“We were able to do a carefully controlled quantitative study in undergraduate classrooms where all students were reading and discussing the same works,” Beck said. “All the students took part in interpretive discussions intended to voice meanings about “Great Books” including Plato’s “Republic”, Elizabeth Bishop’s poetry, works by a scientist (Einstein) and a composer (Messiaen).”

Among the findings:

  • Students in the diverse classes spoke nearly twice as much as students in the non-diverse classes.
  • Students in the diverse classes contributed nearly 70 percent of the total number of words in the discussion, while in the non-diverse classes students spoke a little less than half the time.
  • The diverse classes had a significantly larger average number of students who spoke in the development of themes of the discussions.
  • About three times as many students in the diverse classes interacted with each other than in the non-diverse classes.
  • Students in the non-diverse classes referred more often to the works in providing evidence and used more complex arguments, but only four students contributed one-third of all arguments.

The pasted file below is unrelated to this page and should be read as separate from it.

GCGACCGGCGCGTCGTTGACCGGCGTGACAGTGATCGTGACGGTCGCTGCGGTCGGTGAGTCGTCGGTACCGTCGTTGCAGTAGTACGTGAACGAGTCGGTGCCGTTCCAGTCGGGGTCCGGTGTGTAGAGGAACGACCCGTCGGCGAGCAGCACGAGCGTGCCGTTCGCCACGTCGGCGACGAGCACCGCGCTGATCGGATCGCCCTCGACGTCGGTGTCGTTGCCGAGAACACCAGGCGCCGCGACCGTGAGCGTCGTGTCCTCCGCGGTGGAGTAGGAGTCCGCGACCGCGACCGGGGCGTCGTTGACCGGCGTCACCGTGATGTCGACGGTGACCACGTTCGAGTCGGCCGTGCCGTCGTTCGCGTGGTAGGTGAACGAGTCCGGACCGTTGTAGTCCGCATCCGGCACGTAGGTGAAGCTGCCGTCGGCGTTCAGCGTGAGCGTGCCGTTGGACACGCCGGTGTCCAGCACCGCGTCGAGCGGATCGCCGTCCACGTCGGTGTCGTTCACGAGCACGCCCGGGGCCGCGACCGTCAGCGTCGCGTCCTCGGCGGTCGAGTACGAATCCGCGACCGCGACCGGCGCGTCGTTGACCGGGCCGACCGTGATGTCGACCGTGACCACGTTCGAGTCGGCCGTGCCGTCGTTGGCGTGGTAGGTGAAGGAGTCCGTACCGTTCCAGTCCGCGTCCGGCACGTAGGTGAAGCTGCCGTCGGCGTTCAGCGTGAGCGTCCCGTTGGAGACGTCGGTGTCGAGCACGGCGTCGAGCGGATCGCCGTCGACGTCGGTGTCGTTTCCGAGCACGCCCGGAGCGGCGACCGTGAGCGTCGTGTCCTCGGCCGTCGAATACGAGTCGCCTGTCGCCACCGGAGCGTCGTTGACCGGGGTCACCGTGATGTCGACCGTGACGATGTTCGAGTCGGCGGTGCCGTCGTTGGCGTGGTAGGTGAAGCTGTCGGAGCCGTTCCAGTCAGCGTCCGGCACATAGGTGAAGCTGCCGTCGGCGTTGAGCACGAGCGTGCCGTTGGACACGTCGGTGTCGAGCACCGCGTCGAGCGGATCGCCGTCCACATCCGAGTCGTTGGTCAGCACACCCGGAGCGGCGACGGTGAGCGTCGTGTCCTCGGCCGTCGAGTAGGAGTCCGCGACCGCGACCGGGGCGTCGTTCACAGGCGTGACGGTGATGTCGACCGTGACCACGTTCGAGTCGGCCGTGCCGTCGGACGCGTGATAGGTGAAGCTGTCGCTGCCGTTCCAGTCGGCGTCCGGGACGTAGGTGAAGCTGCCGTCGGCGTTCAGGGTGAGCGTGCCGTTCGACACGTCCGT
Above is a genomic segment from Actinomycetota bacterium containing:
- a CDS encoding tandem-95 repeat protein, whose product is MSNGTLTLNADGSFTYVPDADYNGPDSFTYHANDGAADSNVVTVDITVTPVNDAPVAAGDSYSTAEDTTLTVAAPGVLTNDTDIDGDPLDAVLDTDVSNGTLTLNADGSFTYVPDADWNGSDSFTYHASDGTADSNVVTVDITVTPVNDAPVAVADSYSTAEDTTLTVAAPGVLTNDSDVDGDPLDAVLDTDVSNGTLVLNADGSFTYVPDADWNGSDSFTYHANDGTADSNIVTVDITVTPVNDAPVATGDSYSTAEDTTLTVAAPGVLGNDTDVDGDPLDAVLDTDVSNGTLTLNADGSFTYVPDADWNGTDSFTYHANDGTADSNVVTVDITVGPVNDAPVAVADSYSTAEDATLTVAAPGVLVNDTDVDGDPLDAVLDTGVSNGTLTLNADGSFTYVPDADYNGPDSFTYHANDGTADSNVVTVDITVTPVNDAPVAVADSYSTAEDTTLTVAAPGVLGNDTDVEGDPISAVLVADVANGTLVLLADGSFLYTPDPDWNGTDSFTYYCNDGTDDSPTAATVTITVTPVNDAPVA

• Students in the diverse classes expressed more opinions and referred to personal experiences in making their claims.
  • Diverse class students were more responsive to other discussants’ statements: they followed up with proportionally more high-level questions, re-phrasings, and agreements and a greater number of elaborations/clarifications.
  • Approximately 25 percent of the students in the diverse classes also included evidence backing their opinions, whereas less than 10 percent of the students in the non-diverse classes did so.
  • There were no differences in participation between diverse and non-diverse students in the diverse classes.

“As measured by several criteria, we concluded that the diverse classes provided more value –the “greatest good to the greatest number” — to students than the non-diverse classes,” Beck said. It is more effective to facilitate wide participation and let everyone into the discussion and then support increased levels of critical thinking, rather than to let a few students dominate at a high level and pretty much freeze everyone else out. We will need to do research with larger samples to see if these patterns hold up.”

Funded by the Spencer Foundation, Chicago, the research project was organized to test Justice Sandra Day O’Connor’s majority opinion in Grutter vs. Bollinger, 2003, that diversity contributes to the benefit of all students. The associate justice argued that diversity leads to educational benefits for all because of a “robust exchange of ideas” (U. S. 539, 17). These benefits are “important and laudable,” because “classroom discussion is livelier, more spirited, and simply more enlightening and interesting” when the students have “the greatest possible variety of backgrounds” (U.S. 539, 17).